Scientist links Yeti to ancient polar bear, using DNA

Science -

A geneticist at Oxford University used DNA samples from alleged Yeti hair to link the "Abominable Snowman" of legend to an ancient species of polar bear.

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Source: commons.wikimedia.org
Source: commons.wikimedia.org

Oxford University genetics professor Bryan Sykes said Oct. 17 that DNA testing of alleged Yeti hair shared traits with a prehistoric Arctic polar bear jawbone that's at least 40,000 years old. The testing showed the hair samples didn't come from modern Himalayan bears, but from direct descendants of the ancient animal.

"All of the work that's been done has been in the realm of fantasy… I have got the hairs and I have tested the hairs. I cannot vouch for their authenticity, but there were witnesses, and the DNA cannot be made up or rigged. Those results are absolutely firm." Brian Sykes, University of Oxford genetics professor

Sykes put out a call for Yeti hair in 2012 in order to launch his investigation.

One of the samples came from an alleged Yeti mummy in the Indian region of Ladakh in the western Himalayas, taken by a French mountaineer 40 years ago. The other was a single hair found a decade ago in Bhutan -- some 800 miles east of where the first sample was found.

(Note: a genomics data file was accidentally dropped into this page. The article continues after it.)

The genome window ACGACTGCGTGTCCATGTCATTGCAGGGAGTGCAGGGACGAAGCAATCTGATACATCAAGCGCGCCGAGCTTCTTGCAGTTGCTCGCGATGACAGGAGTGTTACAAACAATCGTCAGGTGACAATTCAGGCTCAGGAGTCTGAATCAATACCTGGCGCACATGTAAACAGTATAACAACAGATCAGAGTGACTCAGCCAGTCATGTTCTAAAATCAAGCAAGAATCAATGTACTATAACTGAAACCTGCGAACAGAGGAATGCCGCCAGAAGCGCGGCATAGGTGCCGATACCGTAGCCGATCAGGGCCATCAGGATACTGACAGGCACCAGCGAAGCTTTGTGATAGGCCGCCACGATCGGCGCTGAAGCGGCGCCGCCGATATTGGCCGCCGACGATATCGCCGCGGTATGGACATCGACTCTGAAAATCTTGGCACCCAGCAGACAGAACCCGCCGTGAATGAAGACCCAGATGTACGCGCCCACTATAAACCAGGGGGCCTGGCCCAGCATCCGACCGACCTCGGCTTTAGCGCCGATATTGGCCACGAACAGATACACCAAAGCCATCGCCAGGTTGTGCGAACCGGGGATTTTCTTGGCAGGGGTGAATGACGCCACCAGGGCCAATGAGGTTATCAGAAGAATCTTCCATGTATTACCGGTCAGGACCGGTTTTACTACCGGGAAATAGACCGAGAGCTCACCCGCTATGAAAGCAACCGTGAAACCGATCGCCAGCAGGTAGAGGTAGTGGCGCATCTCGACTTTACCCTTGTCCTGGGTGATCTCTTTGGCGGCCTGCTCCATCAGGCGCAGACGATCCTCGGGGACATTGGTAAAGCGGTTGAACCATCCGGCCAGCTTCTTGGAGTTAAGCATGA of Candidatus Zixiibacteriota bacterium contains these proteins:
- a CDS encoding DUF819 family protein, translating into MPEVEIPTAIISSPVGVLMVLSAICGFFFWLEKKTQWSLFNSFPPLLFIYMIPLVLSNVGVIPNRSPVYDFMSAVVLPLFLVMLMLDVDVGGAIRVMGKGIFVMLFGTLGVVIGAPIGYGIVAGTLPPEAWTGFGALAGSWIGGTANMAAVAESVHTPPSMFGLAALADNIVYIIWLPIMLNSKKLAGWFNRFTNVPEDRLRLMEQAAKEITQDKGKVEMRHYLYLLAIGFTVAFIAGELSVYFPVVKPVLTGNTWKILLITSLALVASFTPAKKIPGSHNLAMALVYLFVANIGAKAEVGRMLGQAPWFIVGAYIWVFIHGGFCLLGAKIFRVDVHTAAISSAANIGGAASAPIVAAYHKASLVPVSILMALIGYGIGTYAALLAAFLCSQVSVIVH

Sykes thinks the creature may be a previously unknown species or a hybrid between different bear species. The "polar bear ingredient" in the genome of the alleged Yeti hair may affect the creature's behavior, he said, causing it to "act different, look different, maybe walk on two feet more often."

"There's more work to be done on interpreting the results. I don't think it means there are ancient polar bears wandering around the Himalayas… It could mean there is a subspecies of brown bear in the High Himalayas descended from the bear that was the ancestor of the polar bear." Brian Sykes, University of Oxford genetics professor

Skyes said a "more recent hybridization" between brown bear and ancient polar bear is also possible. He has submitted his research for peer review and his findings will be broadcast Oct. 20 on Britain's Channel 4.

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